20 September 2022

JOB: 3 PhD candidates in legal history (Tilburg Law School) (DEADLINE: 15 October 2022)


(Source: Career5)

Tilburg Law School has 3 vacancies for PhD candidates in legal history for the CaPANES project on the historical use of sovereignty concepts in cities of commerce.

Department: Public Law & Governance 
Location: Tilburg  
Scientific area: Legal History 
Full time equivalent: 0.8-1.0 FTE (32-40 hours per week) 
Duration of employment contract: two years, with possible extension
Monthly full-time salary: €2,541 - €3,247 gross 
Closing date vacancy: October 15, 2022    


The department of Public Law and Governance (PLG) is looking for 3 PhD Candidates who will be working within the project ‘Causal Pattern Analysis of Economic Sovereignty’ (CaPANES), which is funded by the European Research Council (ERC, ERC Consolidator Grant 2021, nr 101044356). PLG is a large, diverse and interdisciplinary department, home to nearly 100 academic staff and a range of legal and social science disciplines. You will develop and grow in research, both individually and as part of a team of ambitious scholars.
Job Description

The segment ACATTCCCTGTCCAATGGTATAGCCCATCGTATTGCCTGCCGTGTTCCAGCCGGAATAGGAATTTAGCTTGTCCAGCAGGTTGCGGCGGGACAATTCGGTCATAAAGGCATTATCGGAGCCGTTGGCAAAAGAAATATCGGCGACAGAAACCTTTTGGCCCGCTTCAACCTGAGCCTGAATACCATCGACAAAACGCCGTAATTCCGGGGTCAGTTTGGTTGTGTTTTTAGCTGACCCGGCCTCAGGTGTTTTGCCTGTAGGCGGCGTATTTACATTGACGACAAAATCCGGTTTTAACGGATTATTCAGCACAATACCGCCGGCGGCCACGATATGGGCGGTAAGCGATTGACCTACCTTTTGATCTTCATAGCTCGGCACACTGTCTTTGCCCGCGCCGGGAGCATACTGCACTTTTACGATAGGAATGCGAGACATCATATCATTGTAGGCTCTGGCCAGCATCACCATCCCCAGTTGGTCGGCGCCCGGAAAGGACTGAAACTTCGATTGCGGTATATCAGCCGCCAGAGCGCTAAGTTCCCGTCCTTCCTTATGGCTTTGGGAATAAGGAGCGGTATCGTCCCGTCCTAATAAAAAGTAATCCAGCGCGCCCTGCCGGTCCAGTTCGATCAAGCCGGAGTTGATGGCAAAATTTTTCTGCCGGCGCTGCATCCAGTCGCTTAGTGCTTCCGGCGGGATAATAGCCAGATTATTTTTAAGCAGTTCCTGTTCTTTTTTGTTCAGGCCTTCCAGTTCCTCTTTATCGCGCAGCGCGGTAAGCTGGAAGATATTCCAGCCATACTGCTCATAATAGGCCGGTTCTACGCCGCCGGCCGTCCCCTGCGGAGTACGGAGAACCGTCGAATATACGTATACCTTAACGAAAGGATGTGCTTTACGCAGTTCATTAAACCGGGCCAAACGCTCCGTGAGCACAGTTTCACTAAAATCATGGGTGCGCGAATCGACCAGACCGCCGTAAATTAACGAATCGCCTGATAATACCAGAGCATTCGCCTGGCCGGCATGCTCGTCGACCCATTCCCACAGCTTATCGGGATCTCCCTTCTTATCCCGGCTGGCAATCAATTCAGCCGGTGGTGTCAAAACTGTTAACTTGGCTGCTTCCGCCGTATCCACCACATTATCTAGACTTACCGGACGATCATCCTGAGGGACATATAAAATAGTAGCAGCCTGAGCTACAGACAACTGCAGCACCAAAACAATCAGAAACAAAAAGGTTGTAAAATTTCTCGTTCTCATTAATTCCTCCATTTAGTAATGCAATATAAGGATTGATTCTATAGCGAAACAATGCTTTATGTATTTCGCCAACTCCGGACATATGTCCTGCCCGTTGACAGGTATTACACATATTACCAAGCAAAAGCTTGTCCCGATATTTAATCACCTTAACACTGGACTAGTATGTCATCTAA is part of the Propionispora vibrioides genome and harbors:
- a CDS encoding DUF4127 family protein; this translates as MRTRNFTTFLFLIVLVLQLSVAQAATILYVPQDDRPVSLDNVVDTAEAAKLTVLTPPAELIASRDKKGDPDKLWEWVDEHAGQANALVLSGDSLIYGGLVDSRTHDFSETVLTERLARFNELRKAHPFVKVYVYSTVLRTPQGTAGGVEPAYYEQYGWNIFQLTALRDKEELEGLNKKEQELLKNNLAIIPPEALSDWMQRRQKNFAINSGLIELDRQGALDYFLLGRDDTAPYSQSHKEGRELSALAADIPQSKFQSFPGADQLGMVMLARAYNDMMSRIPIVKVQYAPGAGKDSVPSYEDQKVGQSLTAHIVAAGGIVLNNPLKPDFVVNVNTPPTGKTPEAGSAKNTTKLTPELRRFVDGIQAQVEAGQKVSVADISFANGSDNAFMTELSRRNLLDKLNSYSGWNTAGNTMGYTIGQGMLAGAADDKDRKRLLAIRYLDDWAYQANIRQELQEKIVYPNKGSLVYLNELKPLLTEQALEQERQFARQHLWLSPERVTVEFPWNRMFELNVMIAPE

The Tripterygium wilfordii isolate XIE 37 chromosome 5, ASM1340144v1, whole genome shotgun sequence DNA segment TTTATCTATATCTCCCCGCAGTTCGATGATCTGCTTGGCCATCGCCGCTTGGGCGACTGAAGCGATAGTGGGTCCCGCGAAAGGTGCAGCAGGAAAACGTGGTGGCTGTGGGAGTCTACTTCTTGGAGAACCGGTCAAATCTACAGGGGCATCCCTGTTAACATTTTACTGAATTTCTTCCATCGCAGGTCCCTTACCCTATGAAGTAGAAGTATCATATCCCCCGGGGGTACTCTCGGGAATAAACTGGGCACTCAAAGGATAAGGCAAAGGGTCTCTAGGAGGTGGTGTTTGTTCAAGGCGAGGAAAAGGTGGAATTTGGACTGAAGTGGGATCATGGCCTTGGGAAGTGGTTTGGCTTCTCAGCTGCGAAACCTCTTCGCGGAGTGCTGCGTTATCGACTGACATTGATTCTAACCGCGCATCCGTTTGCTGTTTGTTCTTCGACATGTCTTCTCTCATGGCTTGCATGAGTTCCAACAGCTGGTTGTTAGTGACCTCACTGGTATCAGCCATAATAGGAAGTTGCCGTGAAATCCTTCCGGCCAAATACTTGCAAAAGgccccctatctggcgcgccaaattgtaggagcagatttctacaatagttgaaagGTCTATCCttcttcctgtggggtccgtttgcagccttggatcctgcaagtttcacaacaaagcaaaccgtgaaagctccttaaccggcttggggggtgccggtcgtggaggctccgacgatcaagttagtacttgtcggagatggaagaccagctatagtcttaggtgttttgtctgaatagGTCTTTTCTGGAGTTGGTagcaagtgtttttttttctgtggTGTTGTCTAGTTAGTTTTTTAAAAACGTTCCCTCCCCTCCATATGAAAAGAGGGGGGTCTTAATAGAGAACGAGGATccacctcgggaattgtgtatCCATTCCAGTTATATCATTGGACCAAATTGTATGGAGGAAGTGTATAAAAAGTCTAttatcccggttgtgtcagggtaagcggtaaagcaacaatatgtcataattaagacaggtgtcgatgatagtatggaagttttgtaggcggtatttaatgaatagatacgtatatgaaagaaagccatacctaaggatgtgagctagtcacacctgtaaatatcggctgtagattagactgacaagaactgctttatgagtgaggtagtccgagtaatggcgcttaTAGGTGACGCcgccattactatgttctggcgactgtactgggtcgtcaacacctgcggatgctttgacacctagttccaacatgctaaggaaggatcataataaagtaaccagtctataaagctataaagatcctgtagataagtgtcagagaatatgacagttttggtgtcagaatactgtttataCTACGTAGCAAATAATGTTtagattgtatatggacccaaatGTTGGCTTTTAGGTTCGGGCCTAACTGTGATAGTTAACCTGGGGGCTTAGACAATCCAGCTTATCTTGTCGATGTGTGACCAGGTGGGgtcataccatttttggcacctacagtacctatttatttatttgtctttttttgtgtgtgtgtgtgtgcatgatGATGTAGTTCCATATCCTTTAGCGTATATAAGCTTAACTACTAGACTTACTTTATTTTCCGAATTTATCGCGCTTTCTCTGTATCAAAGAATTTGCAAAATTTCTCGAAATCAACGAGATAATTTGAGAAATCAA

As PhD Candidate in legal history, you will analyze the historical use of sovereignty concepts in cities of commerce. The CaPANES project hypothesizes that in the early modern period cities of commerce, even within states, had foreign relations of their own and made strategic use of legal terms that defined their economic sovereignty. The CaPANES project pursues legal-historical analysis of both the domestic context of cities of commerce and of their interactions with other cities and states. The CaPANES combines qualitative and quantitative methods (social network analysis, modelling), and aims to yield conclusions that are relevant also for discussions on present-day economic sovereignty. The PhD Candidates will analyze the law, institutions and correspondence of six cities of commerce (Florence, Toulouse, Rouen, Bruges, Southampton and Lübeck). The first PhD position is concerned with Bruges and Southampton (c. 1400-c. 1520), the second PhD position with Rouen and Lübeck (c. 1450-c. 1620) and the third one with Florence and Toulouse (c. 1400-c. 1550). 20% of the appointment may be dedicated to teaching and/or administration.


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